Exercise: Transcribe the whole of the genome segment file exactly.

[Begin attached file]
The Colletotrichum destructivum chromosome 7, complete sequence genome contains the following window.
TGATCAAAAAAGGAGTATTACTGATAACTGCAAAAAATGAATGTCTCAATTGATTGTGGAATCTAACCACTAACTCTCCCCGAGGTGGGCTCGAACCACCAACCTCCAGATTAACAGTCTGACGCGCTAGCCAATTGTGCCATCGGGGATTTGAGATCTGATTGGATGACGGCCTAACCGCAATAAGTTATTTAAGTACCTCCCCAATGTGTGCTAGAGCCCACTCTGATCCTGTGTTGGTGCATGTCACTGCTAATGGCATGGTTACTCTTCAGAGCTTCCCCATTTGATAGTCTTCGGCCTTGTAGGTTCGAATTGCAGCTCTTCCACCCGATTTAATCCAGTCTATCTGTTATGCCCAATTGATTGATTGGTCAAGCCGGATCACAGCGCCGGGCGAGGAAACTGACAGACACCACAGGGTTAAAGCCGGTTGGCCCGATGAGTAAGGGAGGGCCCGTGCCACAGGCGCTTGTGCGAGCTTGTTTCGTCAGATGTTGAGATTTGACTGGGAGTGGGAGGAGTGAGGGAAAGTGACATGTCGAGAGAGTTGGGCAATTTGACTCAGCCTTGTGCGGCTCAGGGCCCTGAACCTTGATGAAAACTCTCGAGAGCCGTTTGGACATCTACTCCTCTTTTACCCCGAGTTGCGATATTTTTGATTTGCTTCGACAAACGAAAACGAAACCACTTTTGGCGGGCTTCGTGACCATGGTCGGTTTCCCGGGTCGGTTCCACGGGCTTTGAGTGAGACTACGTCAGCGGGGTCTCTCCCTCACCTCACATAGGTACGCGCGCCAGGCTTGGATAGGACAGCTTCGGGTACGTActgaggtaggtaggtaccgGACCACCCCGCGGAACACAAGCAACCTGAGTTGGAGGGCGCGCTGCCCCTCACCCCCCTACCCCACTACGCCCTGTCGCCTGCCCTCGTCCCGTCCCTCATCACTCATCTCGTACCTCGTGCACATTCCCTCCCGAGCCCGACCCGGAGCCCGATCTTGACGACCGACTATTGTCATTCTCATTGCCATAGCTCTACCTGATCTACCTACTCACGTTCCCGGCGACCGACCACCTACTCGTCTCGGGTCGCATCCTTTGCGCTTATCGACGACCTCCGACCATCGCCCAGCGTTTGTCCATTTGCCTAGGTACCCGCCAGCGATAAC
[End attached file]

The Colletotrichum destructivum chromosome 7, complete sequence genome contains the following window.
TGATCAAAAAAGGAGTATTACTGATAACTGCAAAAAATGAATGTCTCAATTGATTGTGGAATCTAACCACTAACTCTCCCCGAGGTGGGCTCGAACCACCAACCTCCAGATTAACAGTCTGACGCGCTAGCCAATTGTGCCATCGGGGATTTGAGATCTGATTGGATGACGGCCTAACCGCAATAAGTTATTTAAGTACCTCCCCAATGTGTGCTAGAGCCCACTCTGATCCTGTGTTGGTGCATGTCACTGCTAATGGCATGGTTACTCTTCAGAGCTTCCCCATTTGATAGTCTTCGGCCTTGTAGGTTCGAATTGCAGCTCTTCCACCCGATTTAATCCAGTCTATCTGTTATGCCCAATTGATTGATTGGTCAAGCCGGATCACAGCGCCGGGCGAGGAAACTGACAGACACCACAGGGTTAAAGCCGGTTGGCCCGATGAGTAAGGGAGGGCCCGTGCCACAGGCGCTTGTGCGAGCTTGTTTCGTCAGATGTTGAGATTTGACTGGGAGTGGGAGGAGTGAGGGAAAGTGACATGTCGAGAGAGTTGGGCAATTTGACTCAGCCTTGTGCGGCTCAGGGCCCTGAACCTTGATGAAAACTCTCGAGAGCCGTTTGGACATCTACTCCTCTTTTACCCCGAGTTGCGATATTTTTGATTTGCTTCGACAAACGAAAACGAAACCACTTTTGGCGGGCTTCGTGACCATGGTCGGTTTCCCGGGTCGGTTCCACGGGCTTTGAGTGAGACTACGTCAGCGGGGTCTCTCCCTCACCTCACATAGGTACGCGCGCCAGGCTTGGATAGGACAGCTTCGGGTACGTActgaggtaggtaggtaccgGACCACCCCGCGGAACACAAGCAACCTGAGTTGGAGGGCGCGCTGCCCCTCACCCCCCTACCCCACTACGCCCTGTCGCCTGCCCTCGTCCCGTCCCTCATCACTCATCTCGTACCTCGTGCACATTCCCTCCCGAGCCCGACCCGGAGCCCGATCTTGACGACCGACTATTGTCATTCTCATTGCCATAGCTCTACCTGATCTACCTACTCACGTTCCCGGCGACCGACCACCTACTCGTCTCGGGTCGCATCCTTTGCGCTTATCGACGACCTCCGACCATCGCCCAGCGTTTGTCCATTTGCCTAGGTACCCGCCAGCGATAAC